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Cultutal Nihilism, Historical Agnosticism, and the Illusion of Salvation: Cross-Cultural (Re-)Writing in Eileen Chang's Love in a Fallen City

Wang Xiaoping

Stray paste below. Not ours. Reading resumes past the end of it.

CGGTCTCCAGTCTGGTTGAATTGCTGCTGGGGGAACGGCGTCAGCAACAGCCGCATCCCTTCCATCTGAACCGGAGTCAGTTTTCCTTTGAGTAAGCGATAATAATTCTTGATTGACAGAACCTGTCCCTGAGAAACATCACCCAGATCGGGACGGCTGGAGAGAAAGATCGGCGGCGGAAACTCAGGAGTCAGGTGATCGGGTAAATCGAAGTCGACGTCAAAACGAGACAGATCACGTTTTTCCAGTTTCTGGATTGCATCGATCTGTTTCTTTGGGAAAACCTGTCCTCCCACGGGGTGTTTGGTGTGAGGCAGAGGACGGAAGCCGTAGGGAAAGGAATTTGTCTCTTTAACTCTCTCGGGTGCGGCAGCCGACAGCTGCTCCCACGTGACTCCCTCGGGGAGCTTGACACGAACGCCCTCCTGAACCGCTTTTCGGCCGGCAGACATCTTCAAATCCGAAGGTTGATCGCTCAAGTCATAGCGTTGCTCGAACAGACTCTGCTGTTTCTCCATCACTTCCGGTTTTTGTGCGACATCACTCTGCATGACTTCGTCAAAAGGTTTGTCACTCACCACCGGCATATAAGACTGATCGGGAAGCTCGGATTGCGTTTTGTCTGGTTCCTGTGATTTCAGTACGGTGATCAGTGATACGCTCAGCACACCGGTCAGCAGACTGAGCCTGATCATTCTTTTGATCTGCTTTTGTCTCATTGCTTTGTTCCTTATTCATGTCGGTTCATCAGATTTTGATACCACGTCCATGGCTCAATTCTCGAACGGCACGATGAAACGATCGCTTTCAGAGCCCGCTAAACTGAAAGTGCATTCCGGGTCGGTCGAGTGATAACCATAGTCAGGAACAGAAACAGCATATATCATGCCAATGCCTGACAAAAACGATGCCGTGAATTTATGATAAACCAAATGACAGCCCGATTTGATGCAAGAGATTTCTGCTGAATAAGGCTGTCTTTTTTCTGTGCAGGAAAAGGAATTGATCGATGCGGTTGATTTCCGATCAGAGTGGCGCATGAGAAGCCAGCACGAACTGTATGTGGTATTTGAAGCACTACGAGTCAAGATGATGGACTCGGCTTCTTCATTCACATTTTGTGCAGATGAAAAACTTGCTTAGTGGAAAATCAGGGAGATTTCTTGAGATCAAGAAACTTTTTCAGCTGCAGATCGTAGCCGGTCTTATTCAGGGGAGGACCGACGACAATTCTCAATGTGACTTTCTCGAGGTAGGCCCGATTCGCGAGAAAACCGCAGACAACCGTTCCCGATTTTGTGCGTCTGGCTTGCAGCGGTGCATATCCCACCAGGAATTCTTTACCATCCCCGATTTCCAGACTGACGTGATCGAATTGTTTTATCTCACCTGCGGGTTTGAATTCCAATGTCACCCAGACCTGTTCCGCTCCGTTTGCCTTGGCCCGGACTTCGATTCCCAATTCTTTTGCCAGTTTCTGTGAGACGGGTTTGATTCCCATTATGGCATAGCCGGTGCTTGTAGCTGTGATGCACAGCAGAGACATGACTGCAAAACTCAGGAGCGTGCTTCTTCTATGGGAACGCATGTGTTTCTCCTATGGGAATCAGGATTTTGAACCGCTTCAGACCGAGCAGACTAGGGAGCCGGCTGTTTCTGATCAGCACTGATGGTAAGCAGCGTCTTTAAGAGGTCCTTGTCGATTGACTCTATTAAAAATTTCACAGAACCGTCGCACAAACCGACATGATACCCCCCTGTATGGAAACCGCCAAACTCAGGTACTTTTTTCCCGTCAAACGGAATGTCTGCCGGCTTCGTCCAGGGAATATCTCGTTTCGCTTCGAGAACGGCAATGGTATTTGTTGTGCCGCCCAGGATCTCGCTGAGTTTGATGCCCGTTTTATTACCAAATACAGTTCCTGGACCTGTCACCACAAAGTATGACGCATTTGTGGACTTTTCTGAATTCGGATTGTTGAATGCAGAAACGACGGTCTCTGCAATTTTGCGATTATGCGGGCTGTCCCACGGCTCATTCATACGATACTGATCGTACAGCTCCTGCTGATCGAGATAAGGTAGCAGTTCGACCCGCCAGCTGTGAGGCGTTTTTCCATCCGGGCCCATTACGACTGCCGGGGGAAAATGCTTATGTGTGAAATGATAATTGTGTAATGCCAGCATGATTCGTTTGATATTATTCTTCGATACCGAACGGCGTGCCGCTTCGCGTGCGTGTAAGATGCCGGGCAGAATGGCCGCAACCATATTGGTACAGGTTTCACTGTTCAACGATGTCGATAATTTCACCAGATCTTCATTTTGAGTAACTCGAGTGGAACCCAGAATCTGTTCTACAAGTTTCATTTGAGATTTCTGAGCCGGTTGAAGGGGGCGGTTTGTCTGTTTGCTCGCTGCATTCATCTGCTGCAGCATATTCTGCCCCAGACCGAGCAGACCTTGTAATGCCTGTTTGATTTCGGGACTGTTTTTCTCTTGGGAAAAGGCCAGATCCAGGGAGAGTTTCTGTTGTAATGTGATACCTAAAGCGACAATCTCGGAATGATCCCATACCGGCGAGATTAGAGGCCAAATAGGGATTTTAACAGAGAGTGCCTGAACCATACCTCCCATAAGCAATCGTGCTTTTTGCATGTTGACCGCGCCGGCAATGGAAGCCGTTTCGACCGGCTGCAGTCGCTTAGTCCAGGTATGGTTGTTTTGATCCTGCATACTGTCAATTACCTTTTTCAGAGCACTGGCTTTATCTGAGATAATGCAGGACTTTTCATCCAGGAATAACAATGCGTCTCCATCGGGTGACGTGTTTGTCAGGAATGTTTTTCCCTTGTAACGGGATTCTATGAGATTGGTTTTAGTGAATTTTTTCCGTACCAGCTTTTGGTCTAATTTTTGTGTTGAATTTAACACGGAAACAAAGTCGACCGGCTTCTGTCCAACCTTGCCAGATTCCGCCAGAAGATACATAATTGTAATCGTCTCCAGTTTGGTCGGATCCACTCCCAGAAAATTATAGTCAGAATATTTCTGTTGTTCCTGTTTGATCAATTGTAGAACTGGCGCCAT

With a meticulous examination of Zhang’s cross-cultural writing and rewriting (or appropriation) of O’Neill’s imagery of the Magna Mater in Love in a Fallen City, this article suggests that the archetypal motif of Zhang’s stories is individualism in crisis, which leads to, and is also part of the reason for, an anxiety about self-identity. Due to the obstinate persistence of traditional forces with their diehard ethical-moral conventions and to various domestic and international conflicts that are literally and rhetorically referred to as “war,” a bourgeois rationality and subjectivity is difficult to establish. The predominant thematic focus of Zhang’s stories is a matrimonial anxiety by which middle-class women aim to cash in on any opportunity to unabashedly transcend their class status to secure financial security and a boost in their social status. In its response to the crisis of marriage and love as social institution, this anxiety articulates, crystallizes, and projects the social-political dilemma and predicament of this class.